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CRE Finance World, Summer 2013

A publication of Summer issue 2013 sponsored by CRE Finance World Summer 2013 67 In the above graphs, the amounts due to the servicer and trustee, coupled with the accrued interest, are for the most part comprised of non-payment of P&I by the borrower that have been advanced to the trust by the master servicer, which are thus typically owed to the master servicer upon liquidation of the loan, as illustrated by the total P&I advance outstanding in the chart below. But they also include the taxes, insurance and other expenses that are delinquent and have been paid by the master servicer, in addition to the cumulative interest on those advances. Chart 27 Amounts Due Servicer and Trust Fee Chart 28 Accrued Interest For its part, the accrued interest expense category (broken out in the chart to the right) is comprised largely of the cumulative appraisal subordinate entitlement reduction (ASER) attributed to the loan. The ASER is the amount of delinquent interest payments that the servicer has deemed non-recoverable based on a new appraised value. It is relevant for the computation of timing and recovery of interest shortfalls to the bonds related to the delinquent payments, but it is otherwise no different from delinquent advances outstanding, in that it is created by the inability of the property to cover its debt service. The ASER informs the servicer as to how many dollars of the delinquent interest payment should be applied as an interest shortfall to the least senior bonds in the waterfall. The rest of the interest payment would be paid to the bonds by the servicer as an advance that is recoverable from future liquidation proceeds, which allows the servicer to maintain some level of liquidity in the bonds. The ‘Other’ designation in the Accrued Interest chart is not reported in the IRP, but mostly relates to two line items noted in the CREFC Realized Loss Template which are the ‘Deemed Non-Recoverable Interest or Advances (prior shortfall)’ and the ‘Deemed Non- Recoverable Interest or Advances (paid from trust principal)’ line items. These are also advance-related expenses which are incurred once a master servicer has determined that its advances will not be recovered (usually when the outstanding advances reach a certain threshold as a percent of the perceived value, sometimes 40-50%). The master servicer would immediately stop advancing on the loan and begin to recoup advances already made from the collection of interest and/or principal, which would contribute directly to loan level losses and/or interest shortfalls. All together, these categories could be said to be directly related to servicing advances, whether by missed P&I payment or delinquent taxes, insurance or other essential expenses. These advances make up the majority of all liquidation expenses (94% of all liquidation expenses and 22% of all realized losses). The charts below show the total values of the two most important components of liquidation expense in the CREFC IRP loss templates. The totals are of our sample set of loans that reported complete realized loss templates, which were 3,908 loans with issuance balances totaling $30 billion from vintages that ranged from 1996 to 2011. Anatomy of a Loss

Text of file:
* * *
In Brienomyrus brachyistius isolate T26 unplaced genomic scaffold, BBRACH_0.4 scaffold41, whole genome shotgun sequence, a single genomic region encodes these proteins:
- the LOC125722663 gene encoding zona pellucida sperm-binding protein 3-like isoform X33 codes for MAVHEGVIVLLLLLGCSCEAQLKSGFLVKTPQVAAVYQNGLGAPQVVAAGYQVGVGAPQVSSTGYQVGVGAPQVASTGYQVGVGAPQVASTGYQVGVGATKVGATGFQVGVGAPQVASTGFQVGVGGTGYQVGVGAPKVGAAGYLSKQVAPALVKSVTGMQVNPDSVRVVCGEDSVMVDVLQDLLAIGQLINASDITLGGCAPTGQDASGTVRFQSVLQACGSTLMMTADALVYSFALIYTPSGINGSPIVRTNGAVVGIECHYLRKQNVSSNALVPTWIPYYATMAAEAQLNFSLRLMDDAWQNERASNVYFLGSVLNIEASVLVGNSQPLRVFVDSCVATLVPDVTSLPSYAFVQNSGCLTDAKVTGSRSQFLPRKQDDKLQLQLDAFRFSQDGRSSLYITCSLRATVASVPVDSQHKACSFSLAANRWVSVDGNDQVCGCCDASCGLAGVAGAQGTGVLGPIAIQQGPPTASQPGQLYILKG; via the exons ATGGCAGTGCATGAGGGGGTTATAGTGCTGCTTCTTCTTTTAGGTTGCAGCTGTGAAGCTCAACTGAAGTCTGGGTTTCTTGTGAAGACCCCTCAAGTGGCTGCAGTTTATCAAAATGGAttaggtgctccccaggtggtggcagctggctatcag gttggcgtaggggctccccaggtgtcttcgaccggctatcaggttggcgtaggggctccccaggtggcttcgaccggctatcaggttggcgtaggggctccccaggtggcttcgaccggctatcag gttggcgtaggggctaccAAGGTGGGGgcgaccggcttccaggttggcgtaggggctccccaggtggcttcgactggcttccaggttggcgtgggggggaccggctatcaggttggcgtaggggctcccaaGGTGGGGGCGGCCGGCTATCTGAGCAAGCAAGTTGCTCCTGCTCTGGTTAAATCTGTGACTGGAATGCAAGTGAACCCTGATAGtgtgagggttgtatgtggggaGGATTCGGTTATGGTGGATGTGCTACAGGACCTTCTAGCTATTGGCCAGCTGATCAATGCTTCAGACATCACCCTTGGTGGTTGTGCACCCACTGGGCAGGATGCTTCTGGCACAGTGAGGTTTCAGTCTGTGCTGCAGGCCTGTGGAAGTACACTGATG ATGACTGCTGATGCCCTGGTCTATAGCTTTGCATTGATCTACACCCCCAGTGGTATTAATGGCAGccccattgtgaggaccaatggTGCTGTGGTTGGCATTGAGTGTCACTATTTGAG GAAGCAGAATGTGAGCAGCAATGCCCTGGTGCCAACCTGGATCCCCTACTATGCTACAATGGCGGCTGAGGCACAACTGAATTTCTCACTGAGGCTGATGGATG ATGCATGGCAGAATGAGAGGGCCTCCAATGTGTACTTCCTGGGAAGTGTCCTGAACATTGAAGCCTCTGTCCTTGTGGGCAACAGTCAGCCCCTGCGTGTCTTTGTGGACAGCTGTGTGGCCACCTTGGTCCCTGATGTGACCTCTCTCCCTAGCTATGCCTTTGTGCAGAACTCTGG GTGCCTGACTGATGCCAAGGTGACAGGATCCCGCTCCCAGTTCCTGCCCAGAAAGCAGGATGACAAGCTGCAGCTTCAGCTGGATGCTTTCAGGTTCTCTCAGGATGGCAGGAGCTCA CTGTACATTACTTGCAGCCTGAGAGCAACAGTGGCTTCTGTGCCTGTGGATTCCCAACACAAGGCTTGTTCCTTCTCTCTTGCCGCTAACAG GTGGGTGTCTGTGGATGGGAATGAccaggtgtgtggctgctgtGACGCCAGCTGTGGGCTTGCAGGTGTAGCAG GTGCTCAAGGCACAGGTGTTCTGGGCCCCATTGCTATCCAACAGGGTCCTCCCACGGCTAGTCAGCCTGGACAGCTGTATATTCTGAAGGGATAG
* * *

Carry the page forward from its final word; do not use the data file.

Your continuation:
CRE Finance World, Summer 2013
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